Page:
The episode offers up plenty of action, some massive flying creatures, and the climactic bombing run adds another tribute to the classic Death Star battle. If I have any complaint about that, it's that this particular quote of the original trilogy (blowing up the Death Star!) has been quoted twice already in the films. (Return of the Jedi is basically a replay of the original Death Star attack; and The Phantom Menace quotes the battle of Yavin with its "Anakin accidentally blows up the Droid Control Ship" bit.) One thing we don't have too little of in the Star Wars canon are victorious explosions in outer space.

I hope that slavish quoting of the films doesn't become so prevalent that it serves as a crutch for the creative team. They're sure to feel like they're satisfying fans by giving them a piece of cheerful nostalgia, but wherever there's a 'quote,' I wonder if an opportunity for something new and fresh was passed on.

My only other reservation is that Anakin's 'lesson' in this episode comes in the form of nagging reminders from Ashoka. I still am not entirely sure what the logic is behind Ashoka teaching lessons of responsiblity Anakin; it strikes as a false note in otherwise well-constructed episode. There are tons of experienced warriors around to play the role of mentor for Anakin. Having his teenaged Padawan play mentor seems notably backwards.

Those quibbles aside, Shadow of Malevolence offers shout-outs to A New Hope and Attack of the Clones, life-and-death stakes, great character moments, and Y-Wings. A full meal for a hungry Star Wars fan.

Rating (out of five): ***

Monday, November 17, 2008

Season 1, Episode 2 - Rising Malevolence

Also airing on October 3rd was Rising Malevolence, the second episode of the series, and the first of a three-part story arc. This episode's focus is Jedi Master Plo Koon; the member of the Jedi Council who looks like a cross between Predator and a Samurai. Plo Koon is reportedly the "favorite character" of showrunner Dave Filoni, who also directed this episode.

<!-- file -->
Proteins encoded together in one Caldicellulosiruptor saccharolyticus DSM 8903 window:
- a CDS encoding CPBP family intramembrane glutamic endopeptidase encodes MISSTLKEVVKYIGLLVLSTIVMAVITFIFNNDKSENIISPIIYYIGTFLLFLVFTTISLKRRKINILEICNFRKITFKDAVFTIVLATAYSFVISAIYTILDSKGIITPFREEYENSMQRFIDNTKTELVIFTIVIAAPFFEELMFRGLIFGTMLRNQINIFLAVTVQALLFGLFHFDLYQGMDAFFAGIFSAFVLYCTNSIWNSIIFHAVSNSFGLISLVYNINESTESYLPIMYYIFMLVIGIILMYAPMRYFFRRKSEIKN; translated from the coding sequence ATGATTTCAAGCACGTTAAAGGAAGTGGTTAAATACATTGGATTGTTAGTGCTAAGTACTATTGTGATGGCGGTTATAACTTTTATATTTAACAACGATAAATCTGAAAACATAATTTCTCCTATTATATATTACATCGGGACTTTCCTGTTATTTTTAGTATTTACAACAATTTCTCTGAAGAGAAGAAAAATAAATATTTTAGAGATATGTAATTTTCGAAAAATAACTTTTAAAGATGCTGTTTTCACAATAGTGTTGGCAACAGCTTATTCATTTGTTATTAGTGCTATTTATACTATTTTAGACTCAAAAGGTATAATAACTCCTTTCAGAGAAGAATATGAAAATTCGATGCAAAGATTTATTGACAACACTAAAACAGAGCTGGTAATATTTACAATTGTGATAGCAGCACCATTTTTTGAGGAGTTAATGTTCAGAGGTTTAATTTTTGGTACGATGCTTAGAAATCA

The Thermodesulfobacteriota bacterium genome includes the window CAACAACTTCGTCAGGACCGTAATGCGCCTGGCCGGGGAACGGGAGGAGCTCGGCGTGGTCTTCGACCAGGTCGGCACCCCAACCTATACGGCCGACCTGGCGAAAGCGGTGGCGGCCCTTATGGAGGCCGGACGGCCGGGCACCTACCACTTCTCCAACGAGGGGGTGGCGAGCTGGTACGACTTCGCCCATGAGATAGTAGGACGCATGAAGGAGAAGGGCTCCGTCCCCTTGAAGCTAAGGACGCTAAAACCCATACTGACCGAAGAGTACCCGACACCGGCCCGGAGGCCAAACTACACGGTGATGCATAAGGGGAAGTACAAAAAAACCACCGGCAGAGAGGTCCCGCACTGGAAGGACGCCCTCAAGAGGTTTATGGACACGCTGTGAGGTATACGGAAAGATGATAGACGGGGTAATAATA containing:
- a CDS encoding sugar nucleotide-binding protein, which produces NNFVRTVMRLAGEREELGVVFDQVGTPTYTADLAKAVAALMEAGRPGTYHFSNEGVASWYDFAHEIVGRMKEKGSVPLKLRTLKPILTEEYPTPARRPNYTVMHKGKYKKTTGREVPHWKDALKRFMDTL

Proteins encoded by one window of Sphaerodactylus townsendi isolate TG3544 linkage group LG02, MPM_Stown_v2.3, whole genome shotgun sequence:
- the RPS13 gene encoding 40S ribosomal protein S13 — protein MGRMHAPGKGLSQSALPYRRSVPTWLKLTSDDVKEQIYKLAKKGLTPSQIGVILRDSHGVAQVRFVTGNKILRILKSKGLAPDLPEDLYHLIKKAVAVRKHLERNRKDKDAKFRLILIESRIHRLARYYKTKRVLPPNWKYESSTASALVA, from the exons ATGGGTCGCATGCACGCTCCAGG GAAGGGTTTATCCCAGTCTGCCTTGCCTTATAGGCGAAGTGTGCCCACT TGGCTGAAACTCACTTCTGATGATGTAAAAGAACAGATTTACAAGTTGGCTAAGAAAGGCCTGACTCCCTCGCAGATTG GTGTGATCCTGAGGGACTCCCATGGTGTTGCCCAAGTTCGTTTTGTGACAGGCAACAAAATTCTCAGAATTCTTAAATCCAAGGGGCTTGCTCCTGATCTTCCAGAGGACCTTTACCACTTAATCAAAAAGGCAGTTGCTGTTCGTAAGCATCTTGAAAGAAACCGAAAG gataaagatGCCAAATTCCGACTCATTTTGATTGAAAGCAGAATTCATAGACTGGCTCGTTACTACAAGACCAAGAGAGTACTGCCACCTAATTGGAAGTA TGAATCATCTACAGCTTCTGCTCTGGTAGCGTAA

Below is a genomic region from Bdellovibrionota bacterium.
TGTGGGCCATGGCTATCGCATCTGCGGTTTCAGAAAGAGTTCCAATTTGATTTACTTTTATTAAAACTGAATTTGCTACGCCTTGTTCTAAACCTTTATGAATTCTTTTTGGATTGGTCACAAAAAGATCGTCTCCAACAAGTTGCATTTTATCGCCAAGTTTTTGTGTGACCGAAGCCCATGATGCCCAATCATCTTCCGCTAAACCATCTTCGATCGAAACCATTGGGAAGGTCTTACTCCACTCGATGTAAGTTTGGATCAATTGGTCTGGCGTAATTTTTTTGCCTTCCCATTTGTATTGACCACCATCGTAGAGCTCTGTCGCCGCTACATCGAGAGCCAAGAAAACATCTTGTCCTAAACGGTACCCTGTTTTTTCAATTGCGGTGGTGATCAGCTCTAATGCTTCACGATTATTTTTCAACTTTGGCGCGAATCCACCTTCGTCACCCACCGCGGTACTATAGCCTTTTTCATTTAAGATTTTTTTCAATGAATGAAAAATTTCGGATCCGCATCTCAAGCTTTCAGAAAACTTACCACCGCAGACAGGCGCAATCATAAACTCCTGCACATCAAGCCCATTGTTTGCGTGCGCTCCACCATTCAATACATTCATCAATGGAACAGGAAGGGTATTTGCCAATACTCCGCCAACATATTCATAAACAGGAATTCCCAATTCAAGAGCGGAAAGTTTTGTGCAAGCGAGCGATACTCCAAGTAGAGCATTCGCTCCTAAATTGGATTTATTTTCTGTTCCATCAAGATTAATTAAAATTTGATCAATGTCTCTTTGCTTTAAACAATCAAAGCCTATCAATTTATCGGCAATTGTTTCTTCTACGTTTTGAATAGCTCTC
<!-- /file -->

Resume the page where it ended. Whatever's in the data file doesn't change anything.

Rising Malevolence was an immediate tonal departure from Ambush. It features a variety of characters (including Anakin, Obi-Wan, General Grievous and Ashoka); its far more dire; and it furthers the Star Wars mythology by establishing a character Plo Koon, and a bit more backstory for Ahsoka.

The Malevolence is Grievous's flagship, a massive Separatist cruiser, equipped with an ion cannon that dismantles ships without destroying them. Once the Republic ships are dismantled, of course, they're easily wiped out, and Grievous has been ruthlessly leaving no survivors. The Republic doesn't know what it's up against, but it's certainly deadly.

Upon facing the Malevolence in battle, Plo Koon and a small squad of Troopers find themselves adrift in an escape pod, with little chance of being rescued. What's worse, the Separatists send out hunters to crack open all remaining pods and kill all the survivors.

We learn here, too, that Ahsoka and Plo Koon share a bond: he was the Jedi that discovered her and brought her to the Jedi Temple. It goes without saying that despite there being little hope of finding survivors, and against the direct orders of the Jedi Council, Anakin and Ahsoka go after Plo Koon anyway.

The episode works on a variety of levels. First is how quickly the series moves into a rather dire circumstance. Watching the clones picked off and killed in deep space by a glorified can opener, while the Battle Droids gleefully make cracks, is surprisingly dark without being graphic. It also provides a peek into what makes the Separatists so dangerous. It's the first time that the Battle Droids have a little menance, if only because they seem to take pleasure in killing the clones.

The episode also takes advantage of the blank slates that are Plo Koon and Ahsoka. Because these characters have almost no background prior to this episode, it's easy enough to give them an emotional bond. It adds to Ahsoka's character a great deal and makes her a bit easier to bear.

Plo Koon, on his own, is fine. I could wonder (and I do) why they decided to have yet another Prequel-era character speak basic, or why his voice is so uninteresting and generic. But... it's action that defines character, and the rest is window dressing. Plo Koon, in this episode, proves to be a heroic and capable figure, and there's clearly more to see. It's a decent introduction, at the very least, of the sort of character he is. If there's a major flaw, it's the lack of flaws. Mace Windu, Obi-Wan Kenobi, Ki-Adi Mundi, and Plo Koon have remarkably similar personalities. I'd love to see this series do more to show what it is that makes them different from one another, and ultimately, unique.